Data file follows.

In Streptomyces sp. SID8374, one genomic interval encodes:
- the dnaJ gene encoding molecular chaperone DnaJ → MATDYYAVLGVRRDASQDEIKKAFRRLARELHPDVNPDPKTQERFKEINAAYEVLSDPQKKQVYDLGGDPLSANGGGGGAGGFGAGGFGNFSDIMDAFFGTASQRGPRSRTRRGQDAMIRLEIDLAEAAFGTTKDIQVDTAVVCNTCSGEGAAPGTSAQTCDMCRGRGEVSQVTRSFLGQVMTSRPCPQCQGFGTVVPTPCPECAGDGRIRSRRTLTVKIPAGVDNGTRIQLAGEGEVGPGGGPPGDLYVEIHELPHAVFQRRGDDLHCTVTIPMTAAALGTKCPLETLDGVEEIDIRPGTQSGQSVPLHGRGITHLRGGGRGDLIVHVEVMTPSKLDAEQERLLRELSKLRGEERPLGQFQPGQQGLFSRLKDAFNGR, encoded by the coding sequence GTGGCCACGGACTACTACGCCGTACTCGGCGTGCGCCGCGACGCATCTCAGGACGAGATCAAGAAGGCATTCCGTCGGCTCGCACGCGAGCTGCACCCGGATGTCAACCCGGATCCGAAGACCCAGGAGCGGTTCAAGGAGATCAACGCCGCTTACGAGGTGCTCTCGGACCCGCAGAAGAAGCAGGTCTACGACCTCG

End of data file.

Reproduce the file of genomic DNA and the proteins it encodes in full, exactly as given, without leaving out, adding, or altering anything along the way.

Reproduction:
In Streptomyces sp. SID8374, one genomic interval encodes:
- the dnaJ gene encoding molecular chaperone DnaJ → MATDYYAVLGVRRDASQDEIKKAFRRLARELHPDVNPDPKTQERFKEINAAYEVLSDPQKKQVYDLGGDPLSANGGGGGAGGFGAGGFGNFSDIMDAFFGTASQRGPRSRTRRGQDAMIRLEIDLAEAAFGTTKDIQVDTAVVCNTCSGEGAAPGTSAQTCDMCRGRGEVSQVTRSFLGQVMTSRPCPQCQGFGTVVPTPCPECAGDGRIRSRRTLTVKIPAGVDNGTRIQLAGEGEVGPGGGPPGDLYVEIHELPHAVFQRRGDDLHCTVTIPMTAAALGTKCPLETLDGVEEIDIRPGTQSGQSVPLHGRGITHLRGGGRGDLIVHVEVMTPSKLDAEQERLLRELSKLRGEERPLGQFQPGQQGLFSRLKDAFNGR, encoded by the coding sequence GTGGCCACGGACTACTACGCCGTACTCGGCGTGCGCCGCGACGCATCTCAGGACGAGATCAAGAAGGCATTCCGTCGGCTCGCACGCGAGCTGCACCCGGATGTCAACCCGGATCCGAAGACCCAGGAGCGGTTCAAGGAGATCAACGCCGCTTACGAGGTGCTCTCGGACCCGCAGAAGAAGCAGGTCTACGACCTCG